The recent ad of Tata Group’s jewelry brand Tanishq, due to its story of interfaith marriage, was facing flak. The video, posted through social media sites, shows a Hindu woman married to a Muslim family, all set for her baby shower. Her in-laws decide to recreate all the rituals of the Hindu customs. However, the commercial did not resonate well with a section of netizens, many of whom declared it ‘heart jihad.
Brand strategist Ambi M G Parameswaran argues that he likes the piece of work because of its boldness and desire to imagine a healthier world. Brands often represent the truth of things. Yet bolder brands are capable of visualizing a perfect future. In my book # NawabsNudesNoodles, I called this “neo-visualization.” Not so many Muslim families will engage their Hindu DIL in a “godh bharai” festival. I can’t see the harm in it. I respect the brands that can imagine a healthier world.
Soon after the ad was released, calls to boycott Tanishq went viral on Twitter, making it one of the top trends with many calling for a ban on divisive ads. N Chandramouli, CEO of TRA, praises the ad too. He notes that this is a daring ad and that the potential backlashes to it must naturally have been well considered right as it was being conceptualized. “The Tanishq Ekatvam commercial promotes plurality, secularism, community, inclusion, and unification. The # boycottTanishq is insane, and it is unlikely to have any adverse effect on the brand. To widen my thinking, I wonder if any of these trolls are Tanishq ‘s clients. Chandramouli points out that such an open recognition of such a robust secular concept demonstrates Tanishq’s values’ strength.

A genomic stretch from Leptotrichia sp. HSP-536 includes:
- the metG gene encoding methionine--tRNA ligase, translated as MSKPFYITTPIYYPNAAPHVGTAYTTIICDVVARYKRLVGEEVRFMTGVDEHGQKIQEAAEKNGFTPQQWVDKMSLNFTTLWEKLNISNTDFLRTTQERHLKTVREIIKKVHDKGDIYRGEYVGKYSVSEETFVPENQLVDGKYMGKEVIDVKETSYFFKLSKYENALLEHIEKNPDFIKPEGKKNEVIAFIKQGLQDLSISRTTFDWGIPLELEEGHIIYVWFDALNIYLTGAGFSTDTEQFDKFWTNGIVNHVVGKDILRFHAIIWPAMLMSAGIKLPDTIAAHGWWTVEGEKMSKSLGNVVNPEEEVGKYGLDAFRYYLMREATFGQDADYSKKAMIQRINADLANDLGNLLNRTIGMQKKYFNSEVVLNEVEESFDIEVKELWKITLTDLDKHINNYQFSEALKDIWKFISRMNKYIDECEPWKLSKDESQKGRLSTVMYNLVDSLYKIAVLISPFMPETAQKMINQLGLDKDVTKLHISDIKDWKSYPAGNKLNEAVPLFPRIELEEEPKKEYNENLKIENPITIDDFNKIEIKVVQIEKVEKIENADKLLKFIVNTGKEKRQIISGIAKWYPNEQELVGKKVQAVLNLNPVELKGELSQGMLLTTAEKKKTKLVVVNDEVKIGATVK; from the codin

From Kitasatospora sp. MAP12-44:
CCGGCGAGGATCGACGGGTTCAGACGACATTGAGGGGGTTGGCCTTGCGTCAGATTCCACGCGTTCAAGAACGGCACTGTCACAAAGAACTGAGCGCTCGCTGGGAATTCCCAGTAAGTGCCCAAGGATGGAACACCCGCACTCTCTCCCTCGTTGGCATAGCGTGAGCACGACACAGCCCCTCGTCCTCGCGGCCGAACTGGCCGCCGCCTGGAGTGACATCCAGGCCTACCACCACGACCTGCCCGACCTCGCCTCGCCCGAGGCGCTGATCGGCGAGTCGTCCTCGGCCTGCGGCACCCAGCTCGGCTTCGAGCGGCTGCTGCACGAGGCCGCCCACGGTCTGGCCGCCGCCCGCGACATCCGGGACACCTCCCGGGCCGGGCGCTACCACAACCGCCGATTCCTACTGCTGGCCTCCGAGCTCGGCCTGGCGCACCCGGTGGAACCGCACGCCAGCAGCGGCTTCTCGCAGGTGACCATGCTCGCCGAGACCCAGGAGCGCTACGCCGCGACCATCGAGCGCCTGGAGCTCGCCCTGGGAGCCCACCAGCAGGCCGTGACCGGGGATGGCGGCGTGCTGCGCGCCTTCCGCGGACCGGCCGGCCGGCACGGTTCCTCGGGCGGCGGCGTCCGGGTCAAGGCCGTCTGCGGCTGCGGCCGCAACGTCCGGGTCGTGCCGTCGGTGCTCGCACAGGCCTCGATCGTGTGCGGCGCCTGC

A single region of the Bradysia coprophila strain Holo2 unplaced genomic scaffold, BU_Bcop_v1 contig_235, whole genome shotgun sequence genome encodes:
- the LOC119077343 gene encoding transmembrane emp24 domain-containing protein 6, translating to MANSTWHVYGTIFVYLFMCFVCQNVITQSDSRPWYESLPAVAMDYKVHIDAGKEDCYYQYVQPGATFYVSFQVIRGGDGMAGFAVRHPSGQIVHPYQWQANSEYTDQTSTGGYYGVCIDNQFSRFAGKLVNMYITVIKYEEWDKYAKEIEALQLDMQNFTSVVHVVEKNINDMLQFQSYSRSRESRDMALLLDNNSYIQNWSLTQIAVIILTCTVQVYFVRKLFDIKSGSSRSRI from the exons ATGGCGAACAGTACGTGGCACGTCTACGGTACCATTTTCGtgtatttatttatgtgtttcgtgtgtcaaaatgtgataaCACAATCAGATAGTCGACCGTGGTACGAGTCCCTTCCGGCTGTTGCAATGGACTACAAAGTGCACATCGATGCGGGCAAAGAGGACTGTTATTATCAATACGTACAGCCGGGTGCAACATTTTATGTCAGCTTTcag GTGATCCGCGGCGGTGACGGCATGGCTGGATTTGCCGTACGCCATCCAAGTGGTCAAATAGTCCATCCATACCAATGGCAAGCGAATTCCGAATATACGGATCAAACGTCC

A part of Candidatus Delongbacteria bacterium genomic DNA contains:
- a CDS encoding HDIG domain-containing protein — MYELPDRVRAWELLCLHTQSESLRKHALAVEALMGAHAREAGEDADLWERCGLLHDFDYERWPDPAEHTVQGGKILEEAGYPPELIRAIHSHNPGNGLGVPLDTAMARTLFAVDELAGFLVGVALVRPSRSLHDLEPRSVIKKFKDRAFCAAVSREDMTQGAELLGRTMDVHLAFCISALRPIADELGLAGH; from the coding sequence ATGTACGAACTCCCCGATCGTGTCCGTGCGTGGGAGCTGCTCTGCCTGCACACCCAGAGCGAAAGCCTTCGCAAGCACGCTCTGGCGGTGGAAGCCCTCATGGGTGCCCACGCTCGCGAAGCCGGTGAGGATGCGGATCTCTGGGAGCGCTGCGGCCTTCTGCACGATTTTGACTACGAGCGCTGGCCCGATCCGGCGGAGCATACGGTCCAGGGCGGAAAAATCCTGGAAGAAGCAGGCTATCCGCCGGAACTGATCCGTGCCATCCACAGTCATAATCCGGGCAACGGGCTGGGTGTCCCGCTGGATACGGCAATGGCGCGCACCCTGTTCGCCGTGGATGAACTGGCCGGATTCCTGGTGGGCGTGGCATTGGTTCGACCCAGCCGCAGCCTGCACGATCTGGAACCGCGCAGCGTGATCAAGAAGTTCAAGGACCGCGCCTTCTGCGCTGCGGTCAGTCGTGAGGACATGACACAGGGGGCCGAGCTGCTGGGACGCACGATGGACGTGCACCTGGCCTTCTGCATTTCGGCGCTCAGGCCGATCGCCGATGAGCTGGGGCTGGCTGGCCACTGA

Prathap Suthan, Managing Partner and Chief Creative Officer (CCO) of Bang In The Center, notes that he feels anguished at the hateful response of some people who have given Tanishq a very different communal hue. “Often, I feel like we, as a nation, are spinning out of control and moving in a direction like threatens to rip and tear away the beauty of our world. Ideally, the more trained you are and the more you fly, the lines of difference will fade, and the broader image of shared humanity will become stronger.
Suthan adds Imagine that our workplaces, universities, institutions, business, companies, and even nursing fields, etc. are beginning to spin down this vortex. Love in its other aspects, such as patriotism, pride, democracy, morality, benevolence, service, job, literature, etc., and so many different fields, is doubted and hamstrung by small minds is unbelievable what can happen to solidarity and our collective power. This is the sort of myopic mentality that might break the sinews of our country. It should never be promoted either by brands or by the government without a doubt.